Spheres can be found at all scales in both the inanimate and living world for the basic physical property of encapsulation. There has been a fair amount of work by nanotechnology researchers on putting non-biological molecules or clusters into viruses or virus-like artificial nanocontainers. Although viruses are a type of protein cage, they are not a natural part of the cell. There is a class of biological protein nanocapsules though - called vaults - that is part of cells - although their cellular functions and gating mechanism are not yet understood. Vault nanoparticles are already present in human cells in high numbers (approx. 10,000 per cell) and their hollow barrel-like structure with a large internal volume seems well suited for encapsulation purposes.
Our Spotlight today again shows an example of the very fundamental research that is taking place in labs around the world to lay the foundation for future nanotechnology based devices. It illustrates the very early stage of development and the nature of the fundamental challenges that make up today's 'nanotechnology research. The vision of revolutionary bottom-up nanotechnology is based on a concept of molecular assembly technologies where nanoscale materials and structures self-assemble to microscale structures and finally to macroscopic devices and products. Researchers are a long, long way from realizing this vision but they are busily laying the foundation for nanoscale engineering. Assembling nanoscopic components into macroscopic materials is an appealing goal but one of the enormous difficulties lies in bridging approximately six orders of magnitude that separate the nanoscale from the macroscopic world. Right now, nanotechnology researchers have their hands full just learning how to control a straight chain of nanoparticles.
Artificial skin already exists that can detect pressure and recently, thanks to carbon nanotube rubber, it now even is stretchable. Then there is stretchable artificial skin that is used, for instance, to provide grafts for human burns victims, but it is insensitive to heat and pressure. Skin-like sensitivity, or the capability to recognize tactile information, will be an essential feature of future generations of robots. Of course you could also dream up some sci-fi scenarios where artificial electronic skin vastly enhances human perception and performance. The development of electronic skin requires high-performance tactile sensors that mimic human skin in terms of touch sensation over a large area, high flexibility, resolution, and sensitivity comparable to a human finger, as well as ease of signal extraction for speed and implementation. A recent review article summarizes the current state of developing artificial touch, an area where significant progress has been made over the past few years.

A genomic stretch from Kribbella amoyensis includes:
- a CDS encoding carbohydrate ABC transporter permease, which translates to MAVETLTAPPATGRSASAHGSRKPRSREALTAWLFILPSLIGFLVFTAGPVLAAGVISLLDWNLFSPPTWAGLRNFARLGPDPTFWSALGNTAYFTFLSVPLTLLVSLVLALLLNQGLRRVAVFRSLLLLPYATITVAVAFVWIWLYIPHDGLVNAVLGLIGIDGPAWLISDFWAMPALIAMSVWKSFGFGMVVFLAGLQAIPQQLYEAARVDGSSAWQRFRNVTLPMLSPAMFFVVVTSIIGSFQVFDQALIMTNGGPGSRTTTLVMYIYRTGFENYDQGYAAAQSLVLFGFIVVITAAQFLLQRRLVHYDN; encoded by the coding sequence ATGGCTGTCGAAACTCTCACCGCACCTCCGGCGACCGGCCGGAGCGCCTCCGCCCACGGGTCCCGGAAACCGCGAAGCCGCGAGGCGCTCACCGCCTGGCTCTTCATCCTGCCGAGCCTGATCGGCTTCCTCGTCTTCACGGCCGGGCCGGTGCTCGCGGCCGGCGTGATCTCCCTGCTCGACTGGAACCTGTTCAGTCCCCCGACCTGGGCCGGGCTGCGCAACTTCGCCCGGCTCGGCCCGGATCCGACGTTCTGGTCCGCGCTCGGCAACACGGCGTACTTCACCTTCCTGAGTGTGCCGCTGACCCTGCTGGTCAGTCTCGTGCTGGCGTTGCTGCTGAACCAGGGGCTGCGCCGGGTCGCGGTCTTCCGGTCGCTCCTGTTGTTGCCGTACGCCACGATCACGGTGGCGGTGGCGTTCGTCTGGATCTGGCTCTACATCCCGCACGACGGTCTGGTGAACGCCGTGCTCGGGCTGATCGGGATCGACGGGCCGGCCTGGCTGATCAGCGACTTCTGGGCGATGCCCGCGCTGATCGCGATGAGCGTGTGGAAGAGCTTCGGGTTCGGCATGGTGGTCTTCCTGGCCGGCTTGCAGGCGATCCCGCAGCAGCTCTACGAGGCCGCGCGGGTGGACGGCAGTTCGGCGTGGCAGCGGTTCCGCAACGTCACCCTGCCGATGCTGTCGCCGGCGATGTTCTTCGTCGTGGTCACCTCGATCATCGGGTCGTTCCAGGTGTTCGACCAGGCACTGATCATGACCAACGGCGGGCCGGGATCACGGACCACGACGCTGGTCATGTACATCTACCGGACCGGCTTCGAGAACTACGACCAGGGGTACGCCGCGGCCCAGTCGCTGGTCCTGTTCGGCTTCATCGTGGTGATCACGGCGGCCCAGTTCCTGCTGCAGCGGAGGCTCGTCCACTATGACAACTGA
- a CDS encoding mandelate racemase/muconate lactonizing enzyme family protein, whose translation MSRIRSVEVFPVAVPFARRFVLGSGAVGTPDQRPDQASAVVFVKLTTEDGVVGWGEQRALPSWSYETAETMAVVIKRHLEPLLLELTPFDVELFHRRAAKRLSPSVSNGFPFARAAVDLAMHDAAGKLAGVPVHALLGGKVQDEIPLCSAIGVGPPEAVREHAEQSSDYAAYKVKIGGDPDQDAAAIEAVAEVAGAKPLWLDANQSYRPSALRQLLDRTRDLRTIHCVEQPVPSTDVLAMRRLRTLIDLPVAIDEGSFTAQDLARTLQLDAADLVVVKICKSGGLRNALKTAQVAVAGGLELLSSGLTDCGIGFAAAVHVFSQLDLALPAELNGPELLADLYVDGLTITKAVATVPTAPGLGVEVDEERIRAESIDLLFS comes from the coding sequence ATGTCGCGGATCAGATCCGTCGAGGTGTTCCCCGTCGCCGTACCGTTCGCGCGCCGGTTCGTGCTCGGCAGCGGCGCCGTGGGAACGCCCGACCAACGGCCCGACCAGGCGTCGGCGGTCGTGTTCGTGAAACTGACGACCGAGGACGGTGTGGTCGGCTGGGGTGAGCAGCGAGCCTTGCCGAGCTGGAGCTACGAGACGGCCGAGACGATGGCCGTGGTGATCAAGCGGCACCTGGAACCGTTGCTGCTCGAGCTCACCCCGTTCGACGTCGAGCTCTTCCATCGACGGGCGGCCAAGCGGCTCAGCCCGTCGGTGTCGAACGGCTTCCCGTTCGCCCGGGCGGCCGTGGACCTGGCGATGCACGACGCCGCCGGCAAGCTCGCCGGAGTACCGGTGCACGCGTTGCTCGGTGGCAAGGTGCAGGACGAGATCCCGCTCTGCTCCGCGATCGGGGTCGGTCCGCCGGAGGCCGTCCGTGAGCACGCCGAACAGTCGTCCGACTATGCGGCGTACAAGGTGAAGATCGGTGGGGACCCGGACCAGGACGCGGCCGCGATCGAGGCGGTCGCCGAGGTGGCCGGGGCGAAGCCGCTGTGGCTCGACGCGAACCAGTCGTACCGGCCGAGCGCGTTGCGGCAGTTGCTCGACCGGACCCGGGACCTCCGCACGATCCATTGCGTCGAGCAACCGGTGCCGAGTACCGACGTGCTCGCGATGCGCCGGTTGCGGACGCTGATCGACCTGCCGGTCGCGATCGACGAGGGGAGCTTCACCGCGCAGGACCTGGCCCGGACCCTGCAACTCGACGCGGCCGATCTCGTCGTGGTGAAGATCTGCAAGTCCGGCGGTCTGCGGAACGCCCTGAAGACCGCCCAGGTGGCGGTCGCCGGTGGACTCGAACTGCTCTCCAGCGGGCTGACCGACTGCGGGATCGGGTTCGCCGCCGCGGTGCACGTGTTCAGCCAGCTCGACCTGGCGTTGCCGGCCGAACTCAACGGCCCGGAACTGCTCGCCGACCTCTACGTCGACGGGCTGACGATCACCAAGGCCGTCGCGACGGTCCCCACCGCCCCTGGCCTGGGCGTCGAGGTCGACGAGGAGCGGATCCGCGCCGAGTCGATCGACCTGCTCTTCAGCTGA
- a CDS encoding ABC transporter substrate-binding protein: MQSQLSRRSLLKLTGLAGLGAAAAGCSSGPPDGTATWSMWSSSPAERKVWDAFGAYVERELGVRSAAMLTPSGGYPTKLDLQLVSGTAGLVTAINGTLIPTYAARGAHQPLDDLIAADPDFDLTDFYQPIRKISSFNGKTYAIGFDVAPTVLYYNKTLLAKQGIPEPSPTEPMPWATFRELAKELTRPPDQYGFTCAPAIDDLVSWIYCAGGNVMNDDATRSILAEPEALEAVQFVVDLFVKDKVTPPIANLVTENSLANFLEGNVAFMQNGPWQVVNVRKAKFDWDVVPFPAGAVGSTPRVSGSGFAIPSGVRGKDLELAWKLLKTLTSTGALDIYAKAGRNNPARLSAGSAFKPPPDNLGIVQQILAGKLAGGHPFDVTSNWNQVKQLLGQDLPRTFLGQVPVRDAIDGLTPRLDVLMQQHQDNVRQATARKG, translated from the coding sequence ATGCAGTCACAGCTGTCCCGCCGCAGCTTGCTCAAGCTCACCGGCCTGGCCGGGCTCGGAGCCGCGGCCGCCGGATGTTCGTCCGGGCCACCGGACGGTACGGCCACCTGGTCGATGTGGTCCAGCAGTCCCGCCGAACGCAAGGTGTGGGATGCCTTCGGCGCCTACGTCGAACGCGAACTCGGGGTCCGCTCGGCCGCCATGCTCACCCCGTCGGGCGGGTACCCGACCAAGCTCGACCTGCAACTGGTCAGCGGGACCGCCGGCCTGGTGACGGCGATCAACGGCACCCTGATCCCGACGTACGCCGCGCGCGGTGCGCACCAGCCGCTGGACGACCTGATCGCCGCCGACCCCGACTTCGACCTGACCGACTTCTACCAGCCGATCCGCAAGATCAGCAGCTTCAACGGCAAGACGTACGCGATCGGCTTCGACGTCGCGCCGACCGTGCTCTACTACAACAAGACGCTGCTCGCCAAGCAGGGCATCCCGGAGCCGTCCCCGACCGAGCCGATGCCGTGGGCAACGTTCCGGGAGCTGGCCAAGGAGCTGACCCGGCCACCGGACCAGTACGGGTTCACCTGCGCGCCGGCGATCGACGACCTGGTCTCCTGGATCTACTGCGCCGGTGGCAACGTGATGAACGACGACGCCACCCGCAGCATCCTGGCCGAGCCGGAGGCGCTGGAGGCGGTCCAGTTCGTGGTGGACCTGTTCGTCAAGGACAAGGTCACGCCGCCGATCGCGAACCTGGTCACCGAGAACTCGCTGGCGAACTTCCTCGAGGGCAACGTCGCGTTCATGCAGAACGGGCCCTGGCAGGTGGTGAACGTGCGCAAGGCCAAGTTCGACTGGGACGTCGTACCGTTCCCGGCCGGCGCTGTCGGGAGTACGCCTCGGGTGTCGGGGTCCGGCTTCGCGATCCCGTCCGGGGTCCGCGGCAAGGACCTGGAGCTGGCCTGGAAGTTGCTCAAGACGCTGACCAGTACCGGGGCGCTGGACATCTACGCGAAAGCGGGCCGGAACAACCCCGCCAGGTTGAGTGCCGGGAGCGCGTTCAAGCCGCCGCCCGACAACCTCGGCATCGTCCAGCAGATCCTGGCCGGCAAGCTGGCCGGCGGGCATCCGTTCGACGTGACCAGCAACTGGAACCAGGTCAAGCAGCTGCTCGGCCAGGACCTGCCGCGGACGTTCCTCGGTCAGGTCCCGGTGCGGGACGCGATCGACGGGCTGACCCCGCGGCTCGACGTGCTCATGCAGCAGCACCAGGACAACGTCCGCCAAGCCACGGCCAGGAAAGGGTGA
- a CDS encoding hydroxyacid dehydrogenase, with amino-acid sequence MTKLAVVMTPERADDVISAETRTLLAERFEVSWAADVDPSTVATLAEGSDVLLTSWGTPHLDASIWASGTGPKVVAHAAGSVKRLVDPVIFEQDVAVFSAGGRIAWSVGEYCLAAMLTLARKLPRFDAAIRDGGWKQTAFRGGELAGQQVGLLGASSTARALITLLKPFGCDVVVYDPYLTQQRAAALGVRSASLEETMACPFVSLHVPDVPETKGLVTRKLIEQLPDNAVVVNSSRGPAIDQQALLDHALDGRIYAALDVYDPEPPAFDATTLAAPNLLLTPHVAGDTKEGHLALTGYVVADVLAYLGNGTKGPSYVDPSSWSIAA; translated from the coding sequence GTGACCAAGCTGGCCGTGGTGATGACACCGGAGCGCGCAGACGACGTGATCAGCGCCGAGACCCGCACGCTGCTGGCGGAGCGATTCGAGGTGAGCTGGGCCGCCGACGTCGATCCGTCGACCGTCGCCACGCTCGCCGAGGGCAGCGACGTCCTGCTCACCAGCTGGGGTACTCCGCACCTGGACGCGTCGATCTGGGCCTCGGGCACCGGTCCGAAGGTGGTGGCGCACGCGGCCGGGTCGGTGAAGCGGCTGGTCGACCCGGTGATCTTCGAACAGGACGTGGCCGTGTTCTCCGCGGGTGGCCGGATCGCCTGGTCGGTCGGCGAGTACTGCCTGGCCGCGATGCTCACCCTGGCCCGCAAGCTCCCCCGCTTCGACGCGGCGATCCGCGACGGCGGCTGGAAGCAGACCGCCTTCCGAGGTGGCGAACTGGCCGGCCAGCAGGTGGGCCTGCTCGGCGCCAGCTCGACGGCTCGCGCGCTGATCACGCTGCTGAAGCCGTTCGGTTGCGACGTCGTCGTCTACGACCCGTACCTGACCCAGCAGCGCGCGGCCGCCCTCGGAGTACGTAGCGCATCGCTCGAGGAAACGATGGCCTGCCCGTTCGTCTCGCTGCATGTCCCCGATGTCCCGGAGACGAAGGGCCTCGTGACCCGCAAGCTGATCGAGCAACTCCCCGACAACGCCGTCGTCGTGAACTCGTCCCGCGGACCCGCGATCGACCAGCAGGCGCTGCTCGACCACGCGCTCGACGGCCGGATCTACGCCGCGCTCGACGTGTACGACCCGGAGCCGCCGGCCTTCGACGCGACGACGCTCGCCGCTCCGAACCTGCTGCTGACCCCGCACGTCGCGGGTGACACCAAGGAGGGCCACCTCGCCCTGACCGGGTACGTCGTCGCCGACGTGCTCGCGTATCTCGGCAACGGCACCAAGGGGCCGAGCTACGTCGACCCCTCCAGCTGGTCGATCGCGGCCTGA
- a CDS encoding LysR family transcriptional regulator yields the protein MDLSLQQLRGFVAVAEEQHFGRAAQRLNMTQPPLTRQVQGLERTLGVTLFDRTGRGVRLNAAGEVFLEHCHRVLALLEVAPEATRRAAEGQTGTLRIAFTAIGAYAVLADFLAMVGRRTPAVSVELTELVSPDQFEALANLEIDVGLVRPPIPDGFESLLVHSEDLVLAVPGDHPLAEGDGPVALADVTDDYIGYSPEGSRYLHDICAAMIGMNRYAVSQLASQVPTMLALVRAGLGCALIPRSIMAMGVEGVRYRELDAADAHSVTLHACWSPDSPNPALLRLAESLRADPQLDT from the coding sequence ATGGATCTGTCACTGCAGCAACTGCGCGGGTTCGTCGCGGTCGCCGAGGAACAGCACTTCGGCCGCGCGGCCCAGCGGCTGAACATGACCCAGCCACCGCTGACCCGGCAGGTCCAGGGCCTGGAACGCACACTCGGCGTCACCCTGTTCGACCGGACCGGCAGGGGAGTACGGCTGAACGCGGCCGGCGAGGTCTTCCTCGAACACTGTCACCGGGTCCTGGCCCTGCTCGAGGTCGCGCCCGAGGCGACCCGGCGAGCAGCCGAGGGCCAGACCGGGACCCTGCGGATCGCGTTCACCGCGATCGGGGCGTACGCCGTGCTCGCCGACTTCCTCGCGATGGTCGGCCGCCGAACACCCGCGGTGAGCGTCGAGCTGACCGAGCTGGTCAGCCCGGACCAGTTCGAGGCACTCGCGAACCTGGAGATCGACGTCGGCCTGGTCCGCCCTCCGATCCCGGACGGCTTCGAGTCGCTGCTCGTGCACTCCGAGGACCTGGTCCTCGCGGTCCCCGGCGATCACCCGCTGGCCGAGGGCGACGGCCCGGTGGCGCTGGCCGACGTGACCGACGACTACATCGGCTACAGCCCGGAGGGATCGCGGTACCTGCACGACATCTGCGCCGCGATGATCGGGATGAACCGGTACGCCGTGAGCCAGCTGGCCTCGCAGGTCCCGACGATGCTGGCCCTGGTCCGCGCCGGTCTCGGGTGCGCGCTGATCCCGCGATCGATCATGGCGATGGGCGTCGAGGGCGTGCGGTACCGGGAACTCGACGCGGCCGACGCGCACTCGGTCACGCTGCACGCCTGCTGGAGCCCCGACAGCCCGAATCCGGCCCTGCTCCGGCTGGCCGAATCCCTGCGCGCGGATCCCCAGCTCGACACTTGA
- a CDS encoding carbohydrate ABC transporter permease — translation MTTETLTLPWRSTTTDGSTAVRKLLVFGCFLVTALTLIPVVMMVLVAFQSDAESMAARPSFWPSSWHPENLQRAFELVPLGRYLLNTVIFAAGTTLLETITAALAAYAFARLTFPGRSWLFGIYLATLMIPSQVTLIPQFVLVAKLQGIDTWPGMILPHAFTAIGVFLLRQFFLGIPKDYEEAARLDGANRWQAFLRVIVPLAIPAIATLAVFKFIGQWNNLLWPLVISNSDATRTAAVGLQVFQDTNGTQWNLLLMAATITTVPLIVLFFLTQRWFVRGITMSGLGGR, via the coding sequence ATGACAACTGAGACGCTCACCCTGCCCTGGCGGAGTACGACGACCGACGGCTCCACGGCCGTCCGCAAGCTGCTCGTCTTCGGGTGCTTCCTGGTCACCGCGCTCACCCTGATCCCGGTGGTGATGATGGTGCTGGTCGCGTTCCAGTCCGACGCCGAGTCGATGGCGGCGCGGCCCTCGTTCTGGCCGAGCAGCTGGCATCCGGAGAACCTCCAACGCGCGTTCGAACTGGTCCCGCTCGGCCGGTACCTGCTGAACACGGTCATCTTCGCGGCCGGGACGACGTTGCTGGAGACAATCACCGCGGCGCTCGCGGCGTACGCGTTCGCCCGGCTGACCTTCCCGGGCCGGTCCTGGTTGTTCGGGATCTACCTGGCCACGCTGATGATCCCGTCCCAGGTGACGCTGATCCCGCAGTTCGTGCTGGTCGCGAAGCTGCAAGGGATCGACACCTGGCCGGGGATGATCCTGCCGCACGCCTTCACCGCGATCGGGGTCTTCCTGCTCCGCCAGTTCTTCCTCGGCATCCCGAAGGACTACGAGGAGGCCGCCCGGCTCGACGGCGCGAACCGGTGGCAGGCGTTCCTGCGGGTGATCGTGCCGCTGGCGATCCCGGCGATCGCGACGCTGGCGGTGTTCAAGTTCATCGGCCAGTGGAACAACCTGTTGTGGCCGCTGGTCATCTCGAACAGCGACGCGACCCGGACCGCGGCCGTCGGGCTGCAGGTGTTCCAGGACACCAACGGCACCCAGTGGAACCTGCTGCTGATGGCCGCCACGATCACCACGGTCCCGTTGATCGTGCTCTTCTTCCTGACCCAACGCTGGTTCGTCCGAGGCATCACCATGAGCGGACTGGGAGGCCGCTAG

Since SWCNTs are sensitive to their chemical environment, they can be intentionally doped by a variety of dopants such as iron chloride, ammonia or nitrogen dioxide. But they can also be unintentionally doped. Scientists have known for some time that something funny happens when nanotubes are sonicated in certain solvents - sometimes their electronic properties change. Since mass produced nanotubes are clumped into bundles and ropes, they need to be dispersed prior to further processing in order to separate the individual nanotubes. A popular way of doing this is by exposing the CNT samples to ultrasonic pressure waves. Adding a dispersing reagent into the solution will accelerate the dispersion effect. New research now sheds light on how and why the electronic structure of carbon nanotubes changes during sonication.